Figure one: How a bond works
If you buy a bond after its issue date, or sell before the maturity date, you may get more or less than the issue price because bond prices tend to have an inverse relationship to interest rates. As illustrated in the example in figure two, when interest rates decrease, the value of a bond will generally increase. Likewise, an increase in interest rates usually results in a decrease in the bond price.
Figure two: Interest rates and bond prices
|Interest rate||Bond price|
The investment thesis
Bonds have traditionally fulfilled three important roles in an investment portfolio:
- An income stream
Bonds can provide income from regular coupon payments, which are generally quarterly or half-yearly and occur on set dates. As a result, you can expect to plan to match outgoings with the income received from bonds. This feature can be of particular interest to retirees.
- Capital preservation
Bonds can provide capital stability. A bond’s face value is typically returned to the investor when it matures, which can make a bond an effective capital preservation tool – assuming the issuer doesn’t default.
- Diversification of returns
Bonds are classified as a defensive asset, with a different risk and return profile to shares; it’s this difference that provides the diversification benefit.
Investing in corporate bonds
Usually the domain of institutional or ‘sophisticated’ investors, until recently retail investors in Australia could only access corporate bonds through a managed fund or Exchange Traded Fund (ETF). Investors could not pick and choose which corporate bonds they’d like to buy in the same way they could select shares.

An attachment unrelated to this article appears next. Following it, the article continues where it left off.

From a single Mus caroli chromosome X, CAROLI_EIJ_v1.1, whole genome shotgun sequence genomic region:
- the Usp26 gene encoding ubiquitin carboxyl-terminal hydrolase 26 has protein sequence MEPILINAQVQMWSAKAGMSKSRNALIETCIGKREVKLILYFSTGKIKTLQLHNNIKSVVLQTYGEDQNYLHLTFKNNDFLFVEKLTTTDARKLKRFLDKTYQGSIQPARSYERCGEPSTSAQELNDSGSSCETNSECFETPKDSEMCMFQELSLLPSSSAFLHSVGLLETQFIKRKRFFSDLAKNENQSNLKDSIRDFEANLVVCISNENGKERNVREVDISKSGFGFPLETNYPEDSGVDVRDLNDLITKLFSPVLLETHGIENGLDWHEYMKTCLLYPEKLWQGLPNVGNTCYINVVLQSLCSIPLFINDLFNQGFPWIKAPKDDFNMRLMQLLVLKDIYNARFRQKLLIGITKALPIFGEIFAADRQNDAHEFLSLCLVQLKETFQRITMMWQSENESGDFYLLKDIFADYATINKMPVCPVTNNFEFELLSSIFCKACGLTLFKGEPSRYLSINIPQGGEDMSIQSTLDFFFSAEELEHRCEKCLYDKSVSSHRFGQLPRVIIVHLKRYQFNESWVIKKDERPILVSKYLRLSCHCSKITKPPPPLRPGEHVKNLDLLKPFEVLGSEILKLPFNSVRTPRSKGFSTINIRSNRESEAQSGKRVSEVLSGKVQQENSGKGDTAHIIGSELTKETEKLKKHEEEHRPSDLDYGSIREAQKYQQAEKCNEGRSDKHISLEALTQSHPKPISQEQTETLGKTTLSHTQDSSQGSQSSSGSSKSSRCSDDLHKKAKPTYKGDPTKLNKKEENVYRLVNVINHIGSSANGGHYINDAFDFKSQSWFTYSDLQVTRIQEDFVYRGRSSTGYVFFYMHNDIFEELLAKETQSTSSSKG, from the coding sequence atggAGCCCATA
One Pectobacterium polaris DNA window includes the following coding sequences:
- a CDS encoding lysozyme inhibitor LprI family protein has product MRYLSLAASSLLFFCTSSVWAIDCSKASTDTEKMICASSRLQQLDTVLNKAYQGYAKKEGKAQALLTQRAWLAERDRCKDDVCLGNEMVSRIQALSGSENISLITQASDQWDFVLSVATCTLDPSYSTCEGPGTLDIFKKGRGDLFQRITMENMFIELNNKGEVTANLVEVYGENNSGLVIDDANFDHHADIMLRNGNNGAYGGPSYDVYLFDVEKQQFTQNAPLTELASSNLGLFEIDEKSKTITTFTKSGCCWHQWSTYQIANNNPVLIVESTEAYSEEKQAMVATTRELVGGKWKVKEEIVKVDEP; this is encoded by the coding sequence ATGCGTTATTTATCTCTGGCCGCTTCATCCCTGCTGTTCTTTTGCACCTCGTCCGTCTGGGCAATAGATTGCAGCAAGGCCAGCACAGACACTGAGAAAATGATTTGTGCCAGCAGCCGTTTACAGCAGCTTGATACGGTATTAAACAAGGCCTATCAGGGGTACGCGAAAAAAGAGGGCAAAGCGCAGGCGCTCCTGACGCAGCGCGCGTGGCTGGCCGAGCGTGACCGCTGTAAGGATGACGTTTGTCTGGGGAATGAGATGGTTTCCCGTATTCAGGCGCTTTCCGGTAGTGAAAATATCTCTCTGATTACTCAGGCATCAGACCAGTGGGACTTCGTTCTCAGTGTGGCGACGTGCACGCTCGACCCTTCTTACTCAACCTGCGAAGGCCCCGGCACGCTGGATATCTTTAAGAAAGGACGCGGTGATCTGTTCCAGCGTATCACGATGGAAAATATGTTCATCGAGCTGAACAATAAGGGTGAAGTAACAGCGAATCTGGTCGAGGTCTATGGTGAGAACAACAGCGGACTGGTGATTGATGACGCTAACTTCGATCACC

Recent innovations have made many investments more accessible to everyone, and this includes corporate bonds. Investors can now also buy Exchange Traded Bond units (otherwise known as XTBs), covering the bonds of many of Australia’s top corporates. They are available on the ASX in the same way you buy and sell those companies’ shares.
What to look for when choosing a corporate bond
Many investors choose the approach of selecting based on the highest yields possible. Most XTB bond issuers are investment grade and therefore investors can see them as being a low risk of default. While seeing this as low risk is a reasonable perspective, it is not zero risk. Qantas XTBs, for example, have a higher yield than NAB XTBs, because NAB has a higher credit standing. Generally, higher yield can also mean higher risk.
Many other fixed features of bonds can be used to build a portfolio specific to your investment requirements. For example, do you want monthly income payments, do you want a portfolio where one of your bonds matures in each year, or do you have a specific amount of income you need to live off each year? All of these defined outcomes can be addressed by selecting the appropriate combination of bonds.
Risks of Exchange Traded Bonds (XTBs)
As with all investments, there are risks you should be aware of before making an investment decision. Some risks for XTBs include:
- Credit risk – the creditworthiness of the issuer of the underlying bonds
- Liquidity risk – the risk that you cannot sell at the price you want prior to maturity
- Concentration risk – investors holding a single XTB will not benefit from the diversification of having exposure to a number of bonds.
- Market risk – changes in market factors may cause the value of an underlying bond and the corresponding XTB to decline.
- Trust risk – includes the risk that XTBs could be terminated or the Responsible Entity is replaced.
You can read more about each of these risks on the XTB website.
Richard Murphy is the CEO and one of the co-founders of Australian Corporate Bond Company Limited. Richard has decades of experience developing new markets, products and services for ASX Limited.
*APRA Monthly Banking Statistics, August 2017